# why the inconsistency?

Tim Peters tim.one at comcast.net
Fri Sep 26 02:57:33 CEST 2003

```[Christos "TZOTZIOY" Georgiou'
>>> If only math.log(2**64)/math.log(10) worked with longs without
>>> converting them into floats first... :(
>>
>> And after reading the FM, if only
>>
>> def count_digits(x):
>>     return int(math.log(x, 10))
>>
>> worked correctly for *all* large values, like 10**70...

[Michael Hudson]
> Um, it does :-)
>
> >>> float(40**200)
> Traceback (most recent call last):
>   File "<stdin>", line 1, in ?
> OverflowError: long int too large to convert to float
> >>> math.log(40**200, 14)
> 279.56038792470861
>
> (10**70 is well within the range of an IEEE double).

You're not used to answering floating-point questions <wink>.  It's true
that, in recent Pythons, log(long) isn't limited to arguments that fit in a
machine double.  But Christos couldn't have been questioning that, since
10**70 wouldn't have given him an OverflowError even if Python were still so
limited (it used to be).

So the real complaint must be the result his function returns when fed
10**70.  The first thing to note is that count_digits(x) doesn't return the
number of decimal digits even for small x:

>>> count_digits(1)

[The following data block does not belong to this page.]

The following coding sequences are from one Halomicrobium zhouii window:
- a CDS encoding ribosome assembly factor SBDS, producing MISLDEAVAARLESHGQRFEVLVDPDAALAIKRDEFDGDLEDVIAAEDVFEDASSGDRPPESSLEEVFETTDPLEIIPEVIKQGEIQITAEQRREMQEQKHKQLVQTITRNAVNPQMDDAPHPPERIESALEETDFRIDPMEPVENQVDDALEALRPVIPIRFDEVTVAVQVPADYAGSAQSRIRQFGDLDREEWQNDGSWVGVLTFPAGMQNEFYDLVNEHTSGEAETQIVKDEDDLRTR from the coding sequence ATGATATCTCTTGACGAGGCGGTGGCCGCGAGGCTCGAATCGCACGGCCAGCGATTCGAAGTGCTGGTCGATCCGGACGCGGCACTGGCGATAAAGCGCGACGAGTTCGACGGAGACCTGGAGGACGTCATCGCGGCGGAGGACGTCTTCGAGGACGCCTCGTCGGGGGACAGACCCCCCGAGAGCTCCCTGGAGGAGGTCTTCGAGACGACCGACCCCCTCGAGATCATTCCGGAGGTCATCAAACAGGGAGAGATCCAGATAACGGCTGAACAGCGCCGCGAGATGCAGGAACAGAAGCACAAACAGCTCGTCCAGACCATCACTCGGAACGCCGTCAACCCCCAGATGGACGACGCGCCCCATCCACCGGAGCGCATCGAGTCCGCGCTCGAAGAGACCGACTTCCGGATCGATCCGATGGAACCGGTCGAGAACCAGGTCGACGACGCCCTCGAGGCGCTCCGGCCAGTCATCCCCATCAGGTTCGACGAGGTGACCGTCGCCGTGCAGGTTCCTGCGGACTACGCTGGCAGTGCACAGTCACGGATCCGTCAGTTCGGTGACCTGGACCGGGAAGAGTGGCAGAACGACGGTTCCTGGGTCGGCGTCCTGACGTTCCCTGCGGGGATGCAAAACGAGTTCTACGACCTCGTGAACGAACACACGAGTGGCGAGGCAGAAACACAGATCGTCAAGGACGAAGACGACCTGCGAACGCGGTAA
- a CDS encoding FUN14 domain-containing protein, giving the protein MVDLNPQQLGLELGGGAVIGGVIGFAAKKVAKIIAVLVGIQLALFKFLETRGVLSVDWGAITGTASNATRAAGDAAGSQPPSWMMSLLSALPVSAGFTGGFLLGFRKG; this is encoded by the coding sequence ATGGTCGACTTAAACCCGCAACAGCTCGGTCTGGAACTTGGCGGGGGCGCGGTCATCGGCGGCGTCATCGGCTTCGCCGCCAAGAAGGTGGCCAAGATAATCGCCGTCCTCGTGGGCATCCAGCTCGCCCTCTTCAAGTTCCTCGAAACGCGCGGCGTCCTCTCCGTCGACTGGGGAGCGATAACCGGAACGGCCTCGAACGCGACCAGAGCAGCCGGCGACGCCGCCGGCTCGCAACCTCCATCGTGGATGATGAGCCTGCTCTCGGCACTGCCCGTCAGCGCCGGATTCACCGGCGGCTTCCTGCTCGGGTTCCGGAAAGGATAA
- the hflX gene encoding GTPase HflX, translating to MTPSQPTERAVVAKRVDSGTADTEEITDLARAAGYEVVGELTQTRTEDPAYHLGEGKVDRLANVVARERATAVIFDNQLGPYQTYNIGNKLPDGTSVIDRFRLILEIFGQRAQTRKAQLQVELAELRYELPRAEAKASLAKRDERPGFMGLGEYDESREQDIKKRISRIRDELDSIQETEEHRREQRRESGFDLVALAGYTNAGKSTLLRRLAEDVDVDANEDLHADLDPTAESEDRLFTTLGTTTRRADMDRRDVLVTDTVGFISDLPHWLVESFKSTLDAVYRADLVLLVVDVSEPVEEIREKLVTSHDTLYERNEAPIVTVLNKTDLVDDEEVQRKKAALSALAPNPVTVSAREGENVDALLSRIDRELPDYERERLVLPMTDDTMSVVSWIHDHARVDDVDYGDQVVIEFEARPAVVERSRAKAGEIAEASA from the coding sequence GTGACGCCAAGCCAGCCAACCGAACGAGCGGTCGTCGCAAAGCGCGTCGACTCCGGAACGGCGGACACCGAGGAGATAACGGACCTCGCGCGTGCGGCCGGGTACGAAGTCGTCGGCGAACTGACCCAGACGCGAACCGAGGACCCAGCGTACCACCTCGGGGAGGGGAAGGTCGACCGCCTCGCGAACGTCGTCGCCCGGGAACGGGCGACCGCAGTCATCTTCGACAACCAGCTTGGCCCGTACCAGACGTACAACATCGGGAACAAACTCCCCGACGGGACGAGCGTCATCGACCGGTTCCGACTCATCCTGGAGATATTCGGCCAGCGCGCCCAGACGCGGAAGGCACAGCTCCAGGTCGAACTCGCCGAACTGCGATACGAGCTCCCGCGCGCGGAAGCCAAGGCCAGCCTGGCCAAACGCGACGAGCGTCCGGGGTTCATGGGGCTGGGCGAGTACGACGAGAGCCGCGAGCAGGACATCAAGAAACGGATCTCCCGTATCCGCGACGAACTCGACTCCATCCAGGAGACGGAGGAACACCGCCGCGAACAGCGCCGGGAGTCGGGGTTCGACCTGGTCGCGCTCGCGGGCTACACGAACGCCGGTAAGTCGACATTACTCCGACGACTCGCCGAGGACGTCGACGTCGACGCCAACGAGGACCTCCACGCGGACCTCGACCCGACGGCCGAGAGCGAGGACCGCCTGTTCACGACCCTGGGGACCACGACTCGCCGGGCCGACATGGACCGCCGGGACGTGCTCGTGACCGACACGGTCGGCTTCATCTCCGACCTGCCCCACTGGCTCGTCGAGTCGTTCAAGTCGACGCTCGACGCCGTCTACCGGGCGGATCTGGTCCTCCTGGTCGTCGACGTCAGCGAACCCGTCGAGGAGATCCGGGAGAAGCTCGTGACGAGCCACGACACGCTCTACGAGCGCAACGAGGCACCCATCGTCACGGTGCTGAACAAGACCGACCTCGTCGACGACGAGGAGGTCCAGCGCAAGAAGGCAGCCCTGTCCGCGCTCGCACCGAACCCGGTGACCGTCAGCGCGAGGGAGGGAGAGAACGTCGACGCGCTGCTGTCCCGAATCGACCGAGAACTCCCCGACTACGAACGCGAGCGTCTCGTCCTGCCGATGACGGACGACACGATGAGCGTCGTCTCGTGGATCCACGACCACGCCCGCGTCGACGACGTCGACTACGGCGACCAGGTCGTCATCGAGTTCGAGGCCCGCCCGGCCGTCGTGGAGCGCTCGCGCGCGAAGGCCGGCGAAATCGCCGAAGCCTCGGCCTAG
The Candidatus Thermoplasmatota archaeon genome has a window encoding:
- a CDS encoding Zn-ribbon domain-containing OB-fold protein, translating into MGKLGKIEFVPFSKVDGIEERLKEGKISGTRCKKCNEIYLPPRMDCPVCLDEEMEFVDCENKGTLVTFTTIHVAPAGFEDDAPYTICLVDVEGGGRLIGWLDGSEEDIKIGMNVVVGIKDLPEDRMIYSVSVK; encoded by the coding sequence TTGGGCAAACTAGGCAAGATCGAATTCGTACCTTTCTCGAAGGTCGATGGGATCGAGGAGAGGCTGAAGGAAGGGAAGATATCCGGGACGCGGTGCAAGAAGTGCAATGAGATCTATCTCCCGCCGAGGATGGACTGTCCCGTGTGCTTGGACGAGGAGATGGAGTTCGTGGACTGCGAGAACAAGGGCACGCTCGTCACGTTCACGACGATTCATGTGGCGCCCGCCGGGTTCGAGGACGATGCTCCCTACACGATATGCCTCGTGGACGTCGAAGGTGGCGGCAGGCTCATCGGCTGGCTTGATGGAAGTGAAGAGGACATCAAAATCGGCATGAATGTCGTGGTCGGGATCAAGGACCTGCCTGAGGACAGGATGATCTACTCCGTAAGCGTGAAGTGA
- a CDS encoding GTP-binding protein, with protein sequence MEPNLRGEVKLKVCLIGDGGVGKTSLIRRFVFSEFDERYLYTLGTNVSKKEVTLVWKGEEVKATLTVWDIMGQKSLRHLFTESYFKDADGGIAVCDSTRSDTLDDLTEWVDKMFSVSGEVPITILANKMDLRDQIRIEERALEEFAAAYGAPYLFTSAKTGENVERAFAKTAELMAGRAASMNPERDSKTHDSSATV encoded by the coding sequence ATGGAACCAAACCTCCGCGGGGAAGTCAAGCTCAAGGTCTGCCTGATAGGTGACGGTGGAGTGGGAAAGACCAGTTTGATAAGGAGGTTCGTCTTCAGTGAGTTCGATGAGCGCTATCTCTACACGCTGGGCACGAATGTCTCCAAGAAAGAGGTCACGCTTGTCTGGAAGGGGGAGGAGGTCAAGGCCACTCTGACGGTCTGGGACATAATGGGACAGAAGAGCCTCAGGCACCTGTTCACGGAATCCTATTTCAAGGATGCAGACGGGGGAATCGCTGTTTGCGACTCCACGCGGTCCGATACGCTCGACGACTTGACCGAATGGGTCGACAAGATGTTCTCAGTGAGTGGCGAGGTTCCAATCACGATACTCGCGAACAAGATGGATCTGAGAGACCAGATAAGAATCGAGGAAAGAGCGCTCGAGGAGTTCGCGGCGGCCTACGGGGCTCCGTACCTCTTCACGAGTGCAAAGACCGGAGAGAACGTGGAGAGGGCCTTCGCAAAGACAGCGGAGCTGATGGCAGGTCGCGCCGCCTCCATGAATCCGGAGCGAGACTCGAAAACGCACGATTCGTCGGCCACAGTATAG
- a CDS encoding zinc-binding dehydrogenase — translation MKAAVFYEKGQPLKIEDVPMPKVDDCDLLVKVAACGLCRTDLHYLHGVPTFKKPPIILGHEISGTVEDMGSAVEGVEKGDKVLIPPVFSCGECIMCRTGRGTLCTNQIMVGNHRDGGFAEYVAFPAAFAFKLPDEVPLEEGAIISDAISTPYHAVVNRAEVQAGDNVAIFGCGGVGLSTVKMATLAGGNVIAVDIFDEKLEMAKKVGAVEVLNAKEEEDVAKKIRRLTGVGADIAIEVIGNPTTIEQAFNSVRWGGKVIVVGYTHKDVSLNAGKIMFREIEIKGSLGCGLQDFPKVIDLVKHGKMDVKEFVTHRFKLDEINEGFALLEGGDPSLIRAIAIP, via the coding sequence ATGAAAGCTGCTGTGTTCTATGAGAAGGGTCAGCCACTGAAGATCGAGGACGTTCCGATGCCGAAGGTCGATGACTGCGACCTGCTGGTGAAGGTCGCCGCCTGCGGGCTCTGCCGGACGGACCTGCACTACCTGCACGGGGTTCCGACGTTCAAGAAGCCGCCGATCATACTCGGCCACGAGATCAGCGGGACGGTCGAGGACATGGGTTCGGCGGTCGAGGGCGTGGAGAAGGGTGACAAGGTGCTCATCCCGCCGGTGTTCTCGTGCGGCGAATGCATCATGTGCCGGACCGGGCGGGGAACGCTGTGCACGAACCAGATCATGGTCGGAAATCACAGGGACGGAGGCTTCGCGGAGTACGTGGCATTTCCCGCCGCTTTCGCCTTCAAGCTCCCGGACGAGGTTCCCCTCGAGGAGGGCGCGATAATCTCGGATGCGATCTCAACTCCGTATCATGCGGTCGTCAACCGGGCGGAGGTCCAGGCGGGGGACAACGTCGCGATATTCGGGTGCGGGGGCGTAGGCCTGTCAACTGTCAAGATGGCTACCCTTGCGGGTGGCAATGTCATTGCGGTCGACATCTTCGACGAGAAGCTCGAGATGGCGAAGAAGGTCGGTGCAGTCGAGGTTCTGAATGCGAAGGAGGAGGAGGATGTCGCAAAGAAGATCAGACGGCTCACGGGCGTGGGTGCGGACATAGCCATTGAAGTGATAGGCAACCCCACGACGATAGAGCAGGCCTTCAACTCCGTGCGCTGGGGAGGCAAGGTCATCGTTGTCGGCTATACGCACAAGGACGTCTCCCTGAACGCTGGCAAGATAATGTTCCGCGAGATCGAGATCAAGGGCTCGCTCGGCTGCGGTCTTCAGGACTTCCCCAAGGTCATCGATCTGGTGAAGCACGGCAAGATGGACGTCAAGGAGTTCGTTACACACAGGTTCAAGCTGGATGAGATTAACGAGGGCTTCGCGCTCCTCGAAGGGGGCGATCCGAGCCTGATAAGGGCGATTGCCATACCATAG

0
>>> count_digits(9)
0
>>> count_digits(10)
1
>>>

It's returning what it was told to compute, though, so that's a bug in the
name of the function, or in its implementation.  10**70 has 71 digits in
reality, but from the short examples above we can infer that 70 was "the
expected" result.

So, is that what we get?  Can't tell from here:  Python is still calling the
platform C math functions, and their accuracy varies across platforms.  On
my platform right now,

>>> count_digits(10**70)
69
>>>

and that's because

>>> math.log(10**70, 10)
69.999999999999986
>>>

on this box.  Going on, and knowing that a C double has 53 bits of precision
on my box,

>>> math.frexp(_)
(0.54687499999999989, 7)
>>> hex(long(_ * 2**53))
'0x117FFFFFFFFFFFL'
>>>

So the result (69.999...) was the closest representable double strictly less
than 70, and that 1-bit rounding error ruins his day <wink>.

So it goes.  The math.log() trick can still be extremely useful in getting
the right answer with reasonable speed; we just have to recognize that f.p.
results may suffer small rounding errors, and compensate when they occur:

import math

def num_digits(x):
"""Number of digits in decimal representation of x.

x must be an integer > 0.
"""

# Get close fast.
g = int(math.log(x, 10)) + 1
# Refine.  Correct result must have
# 10**(g-1) <= x < 10**g
lower = 10**(g-1)
if x < lower:
print "guess too high"
g -= 1
elif x >= lower*10:
print "guess too low"
g += 1

assert 10**(g-1) <= x < 10**g
return g

Then, e.g.,

>>> num_digits(1)
1
>>> num_digits(9)
1
>>> num_digits(10)
2
>>> num_digits(10**70)
guess too low
71
>>> num_digits(10**70 - 1)
70
>>> num_digits(10**10000)
10001
>>> num_digits(10**10000 - 1)
guess too high
10000
>>>

all-obvious-to-the-most-casual-observer-ly y'rs  - tim

```